A recent report on the CBS (Canadian Broadcasting Corporation), said that the average Canadian buys 70 new garments per year, and we spend 400% more on clothes than in the 1980’s, all due to Fast Fashion which allows us to buy more for way less.   The report went on to describe how most of the old clothes we donate to charities end up in the landfill, either here or in African countries, as they are not needed, and urged people to hold swap meets and to buy less.  For once it seems I am ahead of the game, but not necessarily for the environmental reasons they suggested.  (see Sears RIP blog for the death of style). 

           Is it possible to look stylish and comfortable on a limited budget? Scraggly old sweats and stained t-shirts are fine for a few hours relaxing on the couch or doing laundry, cleaning or gardening but I’m not sure I want to live in them all the time.  There must be more attractive options – it’s time to hit the stores. 

             And the stores are full of black yoga pants and black leggings.  I have finally gotten used to skinny jeans but I hate yoga pants and leggings…worst thing ever invented.  All that spandex, and the material doesn’t breathe, and most of the time they are way too tight, your legs end up looking like sausages or toothpicks depending on your weight.   If they fit at the waist then they are baggy in the legs, or the legs are skin tight, and how attractive is that, unless you prefer the boots/hooker look, and really what MAW (mature adult woman), looks good in that?   Even Madonna is too old for that look although she doesn’t seem to know it, but then neither does Beyonce and she is still young.    I did manage to find a nice pair of comfortable black Puma sweatpants at Winners for $25, half price.  (When you are retired, you have to be frugal).   The material was thick too, not Lulu Lemonish, so they will be good for walking in cold weather, which is all we are having right now.    I also found a nice comfy pair at Reitman’s, under their Hyba brand, soft and minimal spandex.    Both had a drawstring waist, an important feature, if you plan on eating in them.  (When you are retired you tend to go out for lunch a lot.)   And because Reitman’s had a BOGO 50% off sale, (oh what suckers we are), I got a soft blue sweatshirt….did I mention it was soft.  Of course even the small was too big at the shoulders, but the saleslady assured me it should be worn off the shoulder with a tank top underneath, kind of like that old eighties movie, Flashdance.   I also bought some black fleecy long johns (top and bottoms) at Mark’s Work Warehouse, for $30 each….very warm and cozy, and great for winter walking.  I have worn these under my old sweatpants, and have been quite toasty even in minus thirty degree weather.  Now if they only made fleece for your face, I’m sure I would venture out more.   I also bought a pair of lined (T-Max Heat) black pants at Mark’s Work Warehouse for $40 half price, which I have worn shopping or running errands, and they are nice too, so we have the winter wear covered….oops forgot about the hat. Got a nice thick red and brown knitted hat to match my red parka, at Winners…$12.  It’s hard to find a decent hat unless you want to look like a Gap ad with a pompom on your head, maybe attractive for fifteen year old models but not MAW.  (I could do a whole separate blog on hats.)   Oh, and because it is Canada, boots are an essential item – practical boots, $62 with a $10 gift card (oh what suckers we are), at Marks Work Wearhouse 50% off sale, black suede with fur trim, mid calf, good for snowdrifts and shoveling the driveway, not so good for walking in, but they probably need to be broken in…did I mention it’s been too cold to walk lately?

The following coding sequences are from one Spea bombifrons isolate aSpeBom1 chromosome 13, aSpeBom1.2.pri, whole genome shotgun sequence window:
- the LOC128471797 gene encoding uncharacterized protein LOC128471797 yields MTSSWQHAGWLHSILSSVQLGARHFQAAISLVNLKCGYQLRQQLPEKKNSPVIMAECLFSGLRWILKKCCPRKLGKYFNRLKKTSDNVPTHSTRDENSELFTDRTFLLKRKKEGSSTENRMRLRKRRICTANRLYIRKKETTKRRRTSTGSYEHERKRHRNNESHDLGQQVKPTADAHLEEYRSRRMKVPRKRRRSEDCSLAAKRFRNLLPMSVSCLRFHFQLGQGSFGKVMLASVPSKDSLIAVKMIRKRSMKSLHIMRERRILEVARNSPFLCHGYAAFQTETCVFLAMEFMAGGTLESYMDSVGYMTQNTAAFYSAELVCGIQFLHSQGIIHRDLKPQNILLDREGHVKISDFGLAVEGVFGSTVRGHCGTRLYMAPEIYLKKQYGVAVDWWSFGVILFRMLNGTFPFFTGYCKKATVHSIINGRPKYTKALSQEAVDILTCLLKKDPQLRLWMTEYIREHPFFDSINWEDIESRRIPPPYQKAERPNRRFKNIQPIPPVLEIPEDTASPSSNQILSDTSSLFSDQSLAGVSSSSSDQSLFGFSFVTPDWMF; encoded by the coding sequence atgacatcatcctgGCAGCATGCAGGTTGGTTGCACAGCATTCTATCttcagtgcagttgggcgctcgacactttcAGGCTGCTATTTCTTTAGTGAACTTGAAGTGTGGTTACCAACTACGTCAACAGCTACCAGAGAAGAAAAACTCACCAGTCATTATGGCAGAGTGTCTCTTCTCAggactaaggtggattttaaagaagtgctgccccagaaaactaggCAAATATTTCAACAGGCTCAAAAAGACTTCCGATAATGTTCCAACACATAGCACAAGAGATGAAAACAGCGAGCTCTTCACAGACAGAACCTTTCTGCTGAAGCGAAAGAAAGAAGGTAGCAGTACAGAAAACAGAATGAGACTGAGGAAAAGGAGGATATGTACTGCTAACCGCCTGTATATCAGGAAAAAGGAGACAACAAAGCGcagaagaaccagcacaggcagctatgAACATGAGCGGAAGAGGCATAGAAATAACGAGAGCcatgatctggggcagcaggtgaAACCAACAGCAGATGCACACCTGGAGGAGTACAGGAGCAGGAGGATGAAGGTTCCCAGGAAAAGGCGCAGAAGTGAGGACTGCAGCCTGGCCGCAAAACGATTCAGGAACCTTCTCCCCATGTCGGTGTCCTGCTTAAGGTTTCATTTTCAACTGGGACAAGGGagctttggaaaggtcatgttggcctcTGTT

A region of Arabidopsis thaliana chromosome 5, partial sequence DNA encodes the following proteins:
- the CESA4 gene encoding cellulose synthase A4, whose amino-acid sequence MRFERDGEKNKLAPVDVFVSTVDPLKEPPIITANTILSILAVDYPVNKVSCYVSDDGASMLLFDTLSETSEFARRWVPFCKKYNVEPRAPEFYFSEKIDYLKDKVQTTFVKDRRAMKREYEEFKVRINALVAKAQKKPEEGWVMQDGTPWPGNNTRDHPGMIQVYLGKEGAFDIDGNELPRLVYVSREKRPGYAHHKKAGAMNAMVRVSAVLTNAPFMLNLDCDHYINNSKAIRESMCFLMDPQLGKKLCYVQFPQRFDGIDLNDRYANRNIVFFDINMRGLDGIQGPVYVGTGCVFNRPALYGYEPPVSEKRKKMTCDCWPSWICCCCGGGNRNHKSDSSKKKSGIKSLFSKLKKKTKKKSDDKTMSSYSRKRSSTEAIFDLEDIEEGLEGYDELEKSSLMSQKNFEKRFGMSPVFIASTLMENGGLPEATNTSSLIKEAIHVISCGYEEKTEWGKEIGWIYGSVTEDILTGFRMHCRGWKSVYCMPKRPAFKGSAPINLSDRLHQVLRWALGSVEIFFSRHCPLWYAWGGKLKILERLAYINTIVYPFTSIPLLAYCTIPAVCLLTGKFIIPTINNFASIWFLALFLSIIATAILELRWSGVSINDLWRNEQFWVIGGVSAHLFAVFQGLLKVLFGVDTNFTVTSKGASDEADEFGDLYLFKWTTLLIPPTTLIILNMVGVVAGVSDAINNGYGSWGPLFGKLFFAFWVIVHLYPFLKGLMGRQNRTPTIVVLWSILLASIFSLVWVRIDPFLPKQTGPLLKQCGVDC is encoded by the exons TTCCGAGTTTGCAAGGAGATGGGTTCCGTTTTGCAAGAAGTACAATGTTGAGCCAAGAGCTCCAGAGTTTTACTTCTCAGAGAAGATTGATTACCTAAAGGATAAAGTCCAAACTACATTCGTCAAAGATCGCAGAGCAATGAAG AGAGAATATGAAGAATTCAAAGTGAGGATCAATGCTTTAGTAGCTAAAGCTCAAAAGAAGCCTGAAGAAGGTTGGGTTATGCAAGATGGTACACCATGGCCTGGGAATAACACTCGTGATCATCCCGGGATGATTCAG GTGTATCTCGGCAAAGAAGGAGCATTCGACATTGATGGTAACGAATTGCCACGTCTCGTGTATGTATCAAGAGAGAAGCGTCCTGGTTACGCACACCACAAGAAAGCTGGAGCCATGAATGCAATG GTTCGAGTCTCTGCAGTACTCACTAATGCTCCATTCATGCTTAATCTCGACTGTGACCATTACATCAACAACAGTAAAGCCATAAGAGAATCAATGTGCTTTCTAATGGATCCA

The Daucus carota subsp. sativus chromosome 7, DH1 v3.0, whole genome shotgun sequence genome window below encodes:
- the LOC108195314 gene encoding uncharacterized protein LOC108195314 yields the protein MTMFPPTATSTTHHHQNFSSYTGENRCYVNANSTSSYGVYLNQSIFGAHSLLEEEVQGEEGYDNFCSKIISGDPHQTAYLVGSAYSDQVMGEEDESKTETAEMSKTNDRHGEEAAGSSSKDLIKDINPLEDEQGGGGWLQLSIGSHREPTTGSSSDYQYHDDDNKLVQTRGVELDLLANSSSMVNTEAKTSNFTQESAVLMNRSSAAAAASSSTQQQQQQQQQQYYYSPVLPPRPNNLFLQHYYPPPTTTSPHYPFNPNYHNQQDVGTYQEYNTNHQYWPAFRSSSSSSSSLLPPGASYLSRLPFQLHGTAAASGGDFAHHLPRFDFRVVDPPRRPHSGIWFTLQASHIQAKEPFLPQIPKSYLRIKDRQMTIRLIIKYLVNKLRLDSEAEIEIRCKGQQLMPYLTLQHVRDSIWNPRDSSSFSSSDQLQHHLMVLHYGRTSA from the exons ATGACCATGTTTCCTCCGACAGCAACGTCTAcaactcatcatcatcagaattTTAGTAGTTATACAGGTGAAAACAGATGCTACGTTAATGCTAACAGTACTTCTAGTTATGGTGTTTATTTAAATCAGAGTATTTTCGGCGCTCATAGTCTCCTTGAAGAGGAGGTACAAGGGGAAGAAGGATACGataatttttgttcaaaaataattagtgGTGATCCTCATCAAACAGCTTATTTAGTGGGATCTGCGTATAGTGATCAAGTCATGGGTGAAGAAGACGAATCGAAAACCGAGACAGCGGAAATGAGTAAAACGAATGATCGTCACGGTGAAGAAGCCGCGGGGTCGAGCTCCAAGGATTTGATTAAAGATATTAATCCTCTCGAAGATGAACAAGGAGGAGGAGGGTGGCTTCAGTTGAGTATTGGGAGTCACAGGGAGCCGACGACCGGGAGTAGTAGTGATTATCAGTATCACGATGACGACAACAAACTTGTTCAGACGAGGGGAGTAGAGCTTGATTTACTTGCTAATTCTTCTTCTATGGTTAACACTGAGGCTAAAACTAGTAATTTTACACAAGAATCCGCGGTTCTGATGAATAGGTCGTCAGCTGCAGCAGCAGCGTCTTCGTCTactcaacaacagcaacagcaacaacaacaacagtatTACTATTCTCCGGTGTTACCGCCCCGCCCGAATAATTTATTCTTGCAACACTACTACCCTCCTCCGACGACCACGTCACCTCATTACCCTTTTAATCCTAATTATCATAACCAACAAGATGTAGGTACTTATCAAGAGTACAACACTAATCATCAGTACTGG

On the days when it’s so cold, you don’t even feel like getting dressed, pajamas are important, so two sets, both navy, one plain navy with white piping, (I call them my Rosemary Clooney White Christmas pajamas only hers were red), and one with a thin-striped navy top and navy bottoms, both from Winners.    I find I am spending more time sleeping, nine hours a night, (for the first time in my life people tell me I look good….what they mean is I don’t look tired), and they are both great for lounging around in the evening.  Both are very soft cotton material, although a bit warm for the winter nights when it’s minus thirty below and I have the heat cranked up so the pipes don’t freeze.  Then I wear my summer PJ’s.